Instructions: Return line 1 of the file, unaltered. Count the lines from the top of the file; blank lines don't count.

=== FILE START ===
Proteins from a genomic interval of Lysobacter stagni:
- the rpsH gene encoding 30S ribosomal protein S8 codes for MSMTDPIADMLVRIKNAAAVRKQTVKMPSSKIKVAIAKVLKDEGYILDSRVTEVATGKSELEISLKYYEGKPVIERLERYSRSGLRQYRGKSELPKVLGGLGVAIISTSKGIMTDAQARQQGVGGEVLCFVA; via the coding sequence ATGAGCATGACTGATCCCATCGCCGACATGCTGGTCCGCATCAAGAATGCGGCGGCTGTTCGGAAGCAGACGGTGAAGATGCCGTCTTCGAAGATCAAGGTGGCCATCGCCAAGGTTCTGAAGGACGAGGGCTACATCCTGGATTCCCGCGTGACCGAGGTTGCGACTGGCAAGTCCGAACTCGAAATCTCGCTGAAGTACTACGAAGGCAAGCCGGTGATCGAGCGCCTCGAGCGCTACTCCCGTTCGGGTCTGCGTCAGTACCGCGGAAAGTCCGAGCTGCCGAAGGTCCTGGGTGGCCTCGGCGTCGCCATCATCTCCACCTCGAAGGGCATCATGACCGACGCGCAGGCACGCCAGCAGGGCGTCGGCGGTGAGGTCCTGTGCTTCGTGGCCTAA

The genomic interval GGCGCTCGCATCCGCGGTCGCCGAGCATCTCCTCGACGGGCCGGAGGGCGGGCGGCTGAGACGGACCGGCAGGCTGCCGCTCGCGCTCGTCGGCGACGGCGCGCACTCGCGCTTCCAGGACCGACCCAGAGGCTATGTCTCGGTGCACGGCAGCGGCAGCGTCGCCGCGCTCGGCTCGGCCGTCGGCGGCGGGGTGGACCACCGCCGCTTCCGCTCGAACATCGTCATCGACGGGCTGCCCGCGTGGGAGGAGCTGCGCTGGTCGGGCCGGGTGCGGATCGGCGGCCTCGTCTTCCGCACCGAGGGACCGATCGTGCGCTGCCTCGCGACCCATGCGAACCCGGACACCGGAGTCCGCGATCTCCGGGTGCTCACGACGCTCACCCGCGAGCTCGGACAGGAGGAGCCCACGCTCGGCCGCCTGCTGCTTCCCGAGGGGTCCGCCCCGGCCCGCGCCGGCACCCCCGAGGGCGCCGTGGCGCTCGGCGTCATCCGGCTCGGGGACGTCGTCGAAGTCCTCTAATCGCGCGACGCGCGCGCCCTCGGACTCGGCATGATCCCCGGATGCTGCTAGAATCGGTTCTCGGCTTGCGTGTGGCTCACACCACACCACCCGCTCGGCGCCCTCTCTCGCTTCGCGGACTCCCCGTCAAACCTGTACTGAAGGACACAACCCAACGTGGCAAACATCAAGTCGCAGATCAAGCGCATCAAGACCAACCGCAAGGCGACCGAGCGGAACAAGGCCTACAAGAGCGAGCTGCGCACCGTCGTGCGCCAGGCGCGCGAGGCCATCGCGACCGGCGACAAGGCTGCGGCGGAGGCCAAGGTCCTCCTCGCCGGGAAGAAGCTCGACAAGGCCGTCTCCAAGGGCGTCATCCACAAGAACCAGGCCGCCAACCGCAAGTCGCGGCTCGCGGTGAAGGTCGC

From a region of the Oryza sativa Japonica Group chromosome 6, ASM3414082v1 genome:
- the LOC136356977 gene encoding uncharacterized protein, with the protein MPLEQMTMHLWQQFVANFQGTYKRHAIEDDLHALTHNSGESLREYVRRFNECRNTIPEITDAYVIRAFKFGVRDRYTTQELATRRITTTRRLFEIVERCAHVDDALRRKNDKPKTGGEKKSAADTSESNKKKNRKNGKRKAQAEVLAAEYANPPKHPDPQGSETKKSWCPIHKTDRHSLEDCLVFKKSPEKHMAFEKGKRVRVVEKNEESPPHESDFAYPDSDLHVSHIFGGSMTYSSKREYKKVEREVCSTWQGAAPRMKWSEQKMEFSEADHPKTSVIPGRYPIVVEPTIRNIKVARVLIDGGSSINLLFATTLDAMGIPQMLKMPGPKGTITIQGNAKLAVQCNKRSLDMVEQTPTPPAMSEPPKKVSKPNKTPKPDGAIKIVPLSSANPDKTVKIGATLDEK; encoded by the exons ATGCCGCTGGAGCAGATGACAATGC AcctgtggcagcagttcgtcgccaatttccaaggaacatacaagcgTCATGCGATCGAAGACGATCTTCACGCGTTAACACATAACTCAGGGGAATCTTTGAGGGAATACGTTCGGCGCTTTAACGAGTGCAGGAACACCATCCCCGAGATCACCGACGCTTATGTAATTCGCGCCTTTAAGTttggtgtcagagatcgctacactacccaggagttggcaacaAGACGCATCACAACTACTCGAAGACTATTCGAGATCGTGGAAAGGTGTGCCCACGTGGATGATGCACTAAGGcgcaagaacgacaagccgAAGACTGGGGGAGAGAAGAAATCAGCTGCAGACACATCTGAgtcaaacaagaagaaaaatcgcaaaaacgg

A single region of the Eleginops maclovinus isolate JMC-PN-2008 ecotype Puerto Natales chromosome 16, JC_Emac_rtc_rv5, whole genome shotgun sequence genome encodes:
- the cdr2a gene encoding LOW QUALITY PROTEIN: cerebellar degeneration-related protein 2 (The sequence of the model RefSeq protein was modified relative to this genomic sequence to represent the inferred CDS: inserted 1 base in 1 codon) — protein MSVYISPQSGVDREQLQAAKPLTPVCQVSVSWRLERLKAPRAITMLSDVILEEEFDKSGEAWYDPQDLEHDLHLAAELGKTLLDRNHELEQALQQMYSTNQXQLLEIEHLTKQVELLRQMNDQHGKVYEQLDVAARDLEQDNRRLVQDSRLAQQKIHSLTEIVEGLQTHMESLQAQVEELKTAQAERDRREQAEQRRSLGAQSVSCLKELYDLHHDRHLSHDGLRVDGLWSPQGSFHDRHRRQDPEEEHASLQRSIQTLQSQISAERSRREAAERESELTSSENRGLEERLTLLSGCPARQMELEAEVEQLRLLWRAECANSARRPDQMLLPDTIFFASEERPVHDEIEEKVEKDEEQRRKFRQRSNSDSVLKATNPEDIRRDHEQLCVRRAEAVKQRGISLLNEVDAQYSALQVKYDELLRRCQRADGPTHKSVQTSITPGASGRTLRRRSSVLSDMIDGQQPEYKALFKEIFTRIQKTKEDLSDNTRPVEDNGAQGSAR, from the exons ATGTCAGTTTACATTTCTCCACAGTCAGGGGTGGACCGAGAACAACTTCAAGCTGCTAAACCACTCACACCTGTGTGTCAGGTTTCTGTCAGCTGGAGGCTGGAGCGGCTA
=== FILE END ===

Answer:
Proteins from a genomic interval of Lysobacter stagni: